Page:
The world’s first 5GTF connection

The communications and information technology company, Nokia, has successfully carried out the world’s first connection based on the 5GTF (Verizon 5G Technology Forum) ‘pre-standard’, marking a further milestone in the momentum to make 5G a commercial reality.

The test adds another key component to the development of 5G and the implementation of the first 5G applications, demonstrating the ability to provide fast pace implementation, according to early standards; including device interoperability.

The road to 5G

At the end of last year Nokia introduced 4.5G Pro and announced plans for 4.9G, providing operators with the critical increases to capacity and speed that will be needed for future 5G operations.

>See also: 5G technology market set to grow rapidly

The world’s first 5G connection, which took place in a laboratory environment in Oulu, Finland, on 23 December, used the 5GTF draft specification and was made possible by Nokia’s commercially available 5G-ready AirScale radio access, with the Nokia AirFrame data centre platform running on Intel architecture, together with the Intel® 5G mobile trial platform as an end-user device.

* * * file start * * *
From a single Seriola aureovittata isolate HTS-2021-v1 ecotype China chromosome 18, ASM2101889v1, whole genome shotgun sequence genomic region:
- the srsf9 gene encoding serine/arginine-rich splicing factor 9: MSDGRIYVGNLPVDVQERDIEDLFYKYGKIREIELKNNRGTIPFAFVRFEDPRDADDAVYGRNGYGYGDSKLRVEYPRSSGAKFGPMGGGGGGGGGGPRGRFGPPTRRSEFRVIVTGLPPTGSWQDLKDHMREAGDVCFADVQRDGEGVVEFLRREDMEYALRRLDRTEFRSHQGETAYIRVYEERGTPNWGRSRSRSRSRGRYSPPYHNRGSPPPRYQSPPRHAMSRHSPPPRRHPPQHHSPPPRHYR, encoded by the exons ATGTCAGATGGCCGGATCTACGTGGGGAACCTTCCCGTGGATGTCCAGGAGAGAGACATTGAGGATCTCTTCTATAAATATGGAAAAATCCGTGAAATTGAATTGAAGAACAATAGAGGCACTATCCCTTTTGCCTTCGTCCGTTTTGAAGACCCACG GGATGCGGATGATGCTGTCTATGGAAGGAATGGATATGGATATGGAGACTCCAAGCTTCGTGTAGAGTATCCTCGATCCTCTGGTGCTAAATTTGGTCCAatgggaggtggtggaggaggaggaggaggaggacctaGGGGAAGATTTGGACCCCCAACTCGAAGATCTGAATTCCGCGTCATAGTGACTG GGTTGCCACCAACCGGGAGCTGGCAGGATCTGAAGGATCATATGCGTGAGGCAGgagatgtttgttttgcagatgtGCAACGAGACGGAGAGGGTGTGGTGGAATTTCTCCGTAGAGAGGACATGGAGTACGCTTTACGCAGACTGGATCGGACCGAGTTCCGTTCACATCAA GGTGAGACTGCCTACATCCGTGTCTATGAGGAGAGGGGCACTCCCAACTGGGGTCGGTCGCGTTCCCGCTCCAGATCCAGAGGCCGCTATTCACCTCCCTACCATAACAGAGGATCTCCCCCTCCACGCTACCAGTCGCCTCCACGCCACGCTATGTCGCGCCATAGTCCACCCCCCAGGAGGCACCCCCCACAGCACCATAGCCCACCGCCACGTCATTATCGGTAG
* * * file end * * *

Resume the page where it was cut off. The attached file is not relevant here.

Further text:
Nokia and Intel are leveraging their mutual technology investments in 5G end-to-end architecture to collaborate with service providers across the world and accelerate the development of 5G solutions.

Data transmission on a 5G network is a significant milestone in the commercialisation of the new wireless 5G technology, and indeed in the cross-industry efforts being made by all players in the 5G ecosystem to standardise all aspects of 5G ahead of full commercial service launches, expected to begin in 2020 on 3GPP NR.

>See also: How to prepare for 5G networks

The 5G connection marks yet another step in the evolution of communications: the first GSM call was made in Finland more than 20 years ago using a network built by Nokia.

This tradition continued with the world’s first 3G voice call, on a commercial 3GPP system in Finland in 2001, and then with the world’s first LTE call via commercial software in Germany in 2009.

Harold Graham, head of the 5G business line in mobile networks at Nokia, said: “This first 5G connection is a true landmark for the telecommunications industry…With its low latency and significant capacity and speed increases, 5G will deliver a variety of new and innovative applications”.

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Nick Ismail

Nick Ismail is the editor for Information Age. He has a particular interest in smart technologies, AI and cyber security.

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